So far the reality has not lived up to these predictions. Hamstrung by a law passed within months of Sarkozy’s election, guaranteeing minimum service on public transport and making every strike day a no-pay day, the grèves, or days of action, have not paralysed the country. In their severity, the disruptions to the refineries are the exception rather than the rule.
Yet to negate the movement’s significance would be a mistake. It is by far the biggest industrial action Sarkozy has experienced since coming to power. For the man who vowed to drag France along the path to market reform, the showdown is a vital test. Will he push through a reform he argues is essential for the future, or will the potent blend of worker anger and youth revolt force a climbdown? “Even if he wins this, I think it could be a pyrrhic victory,” said Jacques Reland of the London-based Global Policy Institute, one of many who believe the protests will contribute to a difficult re-election year for the president in 2012. He may win this battle, they say, but he may well not win the war.
“For us this is a protest not only against the pension reform but also against the wider politics of this government – politics that favour those who are already favoured by society,” said 21-year-old Cécile Rimboud yesterday. Another protester, a man in his 70s, said at the Tuesday manif that he was not just protesting against the reform, but against a rightwing president who, from the beginning, “chose his side – the well-off”. Their comments are telling. For while polls show most people recognise the flabby pension system needs reform, what they accuse Sarkozy of is pushing through changes that are unfair.
This, they say, gels with the man they have come to know over the past three years: a leader who panders to the chosen few and turns the screw on the masses. That the man pushing through the reform, labour minister Eric Woerth, spent the summer engulfed in a scandal surrounding France’s richest woman and her huge tax rebate has rubbed salt in the wound. “There is a sense of injustice and also a sense that the priorities are all wrong,” said Reland. “That sense is, I think, spreading through Europe.”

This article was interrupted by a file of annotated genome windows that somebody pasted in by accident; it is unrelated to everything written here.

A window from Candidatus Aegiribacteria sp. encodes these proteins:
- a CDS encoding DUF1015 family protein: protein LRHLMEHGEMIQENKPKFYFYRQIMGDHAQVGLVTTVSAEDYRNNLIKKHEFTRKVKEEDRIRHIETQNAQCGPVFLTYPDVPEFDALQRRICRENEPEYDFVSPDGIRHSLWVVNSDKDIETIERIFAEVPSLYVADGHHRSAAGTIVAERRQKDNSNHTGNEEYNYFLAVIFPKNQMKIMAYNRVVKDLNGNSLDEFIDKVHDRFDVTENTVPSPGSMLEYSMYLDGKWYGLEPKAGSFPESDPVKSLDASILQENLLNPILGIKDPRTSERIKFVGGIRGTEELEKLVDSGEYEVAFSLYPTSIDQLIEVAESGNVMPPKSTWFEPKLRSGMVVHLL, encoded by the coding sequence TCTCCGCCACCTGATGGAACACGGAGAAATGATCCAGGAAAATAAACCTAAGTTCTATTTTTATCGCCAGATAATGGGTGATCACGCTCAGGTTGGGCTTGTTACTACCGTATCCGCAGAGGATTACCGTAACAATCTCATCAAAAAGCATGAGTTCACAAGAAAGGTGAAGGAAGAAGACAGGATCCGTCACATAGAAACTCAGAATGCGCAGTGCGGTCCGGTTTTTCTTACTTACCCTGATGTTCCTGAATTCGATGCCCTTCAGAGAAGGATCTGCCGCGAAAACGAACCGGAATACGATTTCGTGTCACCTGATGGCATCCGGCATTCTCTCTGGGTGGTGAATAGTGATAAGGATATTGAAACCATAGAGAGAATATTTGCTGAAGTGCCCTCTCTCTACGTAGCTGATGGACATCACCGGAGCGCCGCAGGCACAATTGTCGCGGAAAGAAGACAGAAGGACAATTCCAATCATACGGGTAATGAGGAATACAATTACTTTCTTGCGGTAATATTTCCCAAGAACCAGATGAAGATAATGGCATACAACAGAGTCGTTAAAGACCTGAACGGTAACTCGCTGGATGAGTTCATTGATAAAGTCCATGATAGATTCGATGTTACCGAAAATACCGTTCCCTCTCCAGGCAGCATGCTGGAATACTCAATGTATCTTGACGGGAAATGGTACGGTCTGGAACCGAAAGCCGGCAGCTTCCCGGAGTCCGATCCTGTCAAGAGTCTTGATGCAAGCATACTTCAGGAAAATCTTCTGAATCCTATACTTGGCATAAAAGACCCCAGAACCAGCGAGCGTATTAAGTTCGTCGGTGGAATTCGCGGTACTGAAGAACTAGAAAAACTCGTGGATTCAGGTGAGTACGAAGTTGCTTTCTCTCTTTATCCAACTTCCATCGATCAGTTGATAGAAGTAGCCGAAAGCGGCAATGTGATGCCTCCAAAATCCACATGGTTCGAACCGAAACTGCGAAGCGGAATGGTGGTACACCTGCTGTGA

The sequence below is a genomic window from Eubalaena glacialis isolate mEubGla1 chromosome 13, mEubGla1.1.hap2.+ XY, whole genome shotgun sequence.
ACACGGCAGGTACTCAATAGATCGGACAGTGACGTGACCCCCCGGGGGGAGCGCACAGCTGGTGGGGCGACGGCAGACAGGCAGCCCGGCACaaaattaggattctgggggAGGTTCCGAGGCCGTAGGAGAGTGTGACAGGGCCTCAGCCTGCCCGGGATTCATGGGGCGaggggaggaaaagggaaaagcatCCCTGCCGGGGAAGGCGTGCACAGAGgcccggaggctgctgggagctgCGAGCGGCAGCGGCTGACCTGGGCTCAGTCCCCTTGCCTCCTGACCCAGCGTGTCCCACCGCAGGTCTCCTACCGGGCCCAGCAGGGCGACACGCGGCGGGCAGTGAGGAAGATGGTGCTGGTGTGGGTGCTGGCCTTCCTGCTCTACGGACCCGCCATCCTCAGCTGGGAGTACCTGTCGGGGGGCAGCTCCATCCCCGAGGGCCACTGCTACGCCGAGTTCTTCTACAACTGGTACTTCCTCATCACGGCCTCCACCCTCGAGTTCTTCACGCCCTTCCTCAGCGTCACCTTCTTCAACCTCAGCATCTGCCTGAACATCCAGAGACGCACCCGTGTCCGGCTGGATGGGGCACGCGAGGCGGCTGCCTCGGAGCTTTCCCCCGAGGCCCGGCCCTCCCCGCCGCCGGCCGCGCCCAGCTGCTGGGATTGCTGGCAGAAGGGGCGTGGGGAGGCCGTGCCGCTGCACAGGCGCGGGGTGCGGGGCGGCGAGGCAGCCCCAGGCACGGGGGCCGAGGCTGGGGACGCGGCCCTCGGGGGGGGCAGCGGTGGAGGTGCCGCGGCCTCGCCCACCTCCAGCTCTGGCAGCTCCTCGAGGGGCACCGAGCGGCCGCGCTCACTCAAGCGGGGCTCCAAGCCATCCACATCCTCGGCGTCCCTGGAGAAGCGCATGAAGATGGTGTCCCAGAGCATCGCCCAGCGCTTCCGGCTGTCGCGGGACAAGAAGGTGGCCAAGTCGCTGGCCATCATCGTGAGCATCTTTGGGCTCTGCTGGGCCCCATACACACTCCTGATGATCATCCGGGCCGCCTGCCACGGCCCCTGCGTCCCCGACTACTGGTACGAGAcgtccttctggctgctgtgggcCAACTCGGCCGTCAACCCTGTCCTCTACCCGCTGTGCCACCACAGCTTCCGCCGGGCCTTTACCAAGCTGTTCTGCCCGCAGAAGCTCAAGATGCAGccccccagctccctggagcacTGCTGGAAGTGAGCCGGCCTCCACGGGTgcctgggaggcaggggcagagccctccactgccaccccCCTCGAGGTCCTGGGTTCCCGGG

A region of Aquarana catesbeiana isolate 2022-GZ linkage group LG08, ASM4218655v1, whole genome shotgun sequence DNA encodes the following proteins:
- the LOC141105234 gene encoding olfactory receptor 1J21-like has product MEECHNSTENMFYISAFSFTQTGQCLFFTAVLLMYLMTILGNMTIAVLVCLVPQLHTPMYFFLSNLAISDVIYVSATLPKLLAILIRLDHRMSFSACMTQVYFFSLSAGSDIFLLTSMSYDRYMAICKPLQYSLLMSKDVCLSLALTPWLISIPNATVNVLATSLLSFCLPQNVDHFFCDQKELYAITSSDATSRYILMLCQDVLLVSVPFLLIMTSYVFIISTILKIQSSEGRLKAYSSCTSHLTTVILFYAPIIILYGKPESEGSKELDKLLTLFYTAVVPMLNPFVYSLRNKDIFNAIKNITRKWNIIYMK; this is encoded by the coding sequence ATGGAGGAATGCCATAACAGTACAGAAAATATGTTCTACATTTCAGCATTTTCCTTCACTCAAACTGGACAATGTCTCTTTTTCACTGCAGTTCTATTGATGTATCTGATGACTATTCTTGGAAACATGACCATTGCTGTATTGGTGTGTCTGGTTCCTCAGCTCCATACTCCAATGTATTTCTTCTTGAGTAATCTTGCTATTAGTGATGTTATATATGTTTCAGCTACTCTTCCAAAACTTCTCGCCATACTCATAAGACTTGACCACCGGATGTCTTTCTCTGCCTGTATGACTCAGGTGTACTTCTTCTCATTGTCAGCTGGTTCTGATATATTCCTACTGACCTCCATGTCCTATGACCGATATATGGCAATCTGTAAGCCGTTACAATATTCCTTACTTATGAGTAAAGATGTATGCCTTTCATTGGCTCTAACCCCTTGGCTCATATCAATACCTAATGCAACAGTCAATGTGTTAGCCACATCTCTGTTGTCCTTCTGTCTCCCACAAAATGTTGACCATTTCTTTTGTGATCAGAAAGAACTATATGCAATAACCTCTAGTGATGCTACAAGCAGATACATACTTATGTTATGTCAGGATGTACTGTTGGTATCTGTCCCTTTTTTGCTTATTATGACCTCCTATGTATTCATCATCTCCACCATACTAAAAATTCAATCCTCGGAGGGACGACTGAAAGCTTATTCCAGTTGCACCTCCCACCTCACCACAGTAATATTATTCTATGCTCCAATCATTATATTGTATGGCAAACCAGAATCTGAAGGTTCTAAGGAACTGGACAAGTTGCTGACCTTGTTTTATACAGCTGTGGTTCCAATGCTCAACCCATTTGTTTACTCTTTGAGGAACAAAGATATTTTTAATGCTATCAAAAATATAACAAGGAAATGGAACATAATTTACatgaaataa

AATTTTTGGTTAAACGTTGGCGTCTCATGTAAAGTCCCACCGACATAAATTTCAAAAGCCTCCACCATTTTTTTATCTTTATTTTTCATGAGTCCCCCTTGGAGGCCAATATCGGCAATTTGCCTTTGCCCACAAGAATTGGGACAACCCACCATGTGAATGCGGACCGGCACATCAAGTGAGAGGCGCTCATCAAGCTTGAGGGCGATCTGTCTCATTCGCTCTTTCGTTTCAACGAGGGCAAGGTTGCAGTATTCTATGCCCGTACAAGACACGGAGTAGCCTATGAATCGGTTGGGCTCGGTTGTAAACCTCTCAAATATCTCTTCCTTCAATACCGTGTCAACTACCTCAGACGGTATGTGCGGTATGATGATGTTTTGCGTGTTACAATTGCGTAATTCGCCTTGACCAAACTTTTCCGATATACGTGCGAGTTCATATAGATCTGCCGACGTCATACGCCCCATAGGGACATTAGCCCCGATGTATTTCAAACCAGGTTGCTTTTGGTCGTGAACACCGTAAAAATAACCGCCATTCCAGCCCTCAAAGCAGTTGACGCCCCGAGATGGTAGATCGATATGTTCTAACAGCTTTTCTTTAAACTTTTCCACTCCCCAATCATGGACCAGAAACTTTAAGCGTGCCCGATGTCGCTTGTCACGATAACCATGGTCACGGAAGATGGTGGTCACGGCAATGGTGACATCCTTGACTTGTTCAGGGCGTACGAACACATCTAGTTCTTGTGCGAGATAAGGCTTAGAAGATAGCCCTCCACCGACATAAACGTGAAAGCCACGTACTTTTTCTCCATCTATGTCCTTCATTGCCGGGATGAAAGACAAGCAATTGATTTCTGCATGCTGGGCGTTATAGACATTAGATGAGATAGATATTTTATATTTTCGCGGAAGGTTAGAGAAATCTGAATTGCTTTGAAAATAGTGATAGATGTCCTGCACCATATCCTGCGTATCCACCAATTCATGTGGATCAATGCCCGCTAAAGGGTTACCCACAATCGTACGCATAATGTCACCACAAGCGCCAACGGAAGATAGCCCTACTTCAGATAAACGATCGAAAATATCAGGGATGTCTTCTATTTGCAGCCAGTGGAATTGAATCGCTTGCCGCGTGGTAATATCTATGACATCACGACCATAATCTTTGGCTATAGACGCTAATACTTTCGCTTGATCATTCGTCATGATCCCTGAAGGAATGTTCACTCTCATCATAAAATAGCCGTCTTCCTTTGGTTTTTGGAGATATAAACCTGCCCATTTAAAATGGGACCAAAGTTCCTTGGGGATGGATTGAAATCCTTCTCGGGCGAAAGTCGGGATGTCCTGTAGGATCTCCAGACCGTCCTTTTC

There is no doubt that the standoff is being watched by governments and unions across Europe – all of which face similar challenges brought on by the long-term pressure of demography and the short-term pressure of budget holes deepened by the financial crisis.
With its frequent demos, feisty unions and semi-resurgent left, France’s opposition may appear to have the best shot in Europe at victory over measures to raise retirement ages and extend contribution periods. But branding it a model battle would be wrong, say observers, arguing that the unions came too late to the fight and that the Socialist party has failed to provide a coherent opposition.
Despite the optimism on the streets, time is on Sarkozy’s side and the standoff is likely to go in his favour. His supporters hope he will then be able to re-establish himself as a leader who can walk the walk and not just talk the talk. But he will feel no warmth from the people on the boulevards. “He has to listen to us,” said Marcel, 32, a state employee. “If he doesn’t, we will make him pay.”
Sunday 17 October 2010
Source: The Observer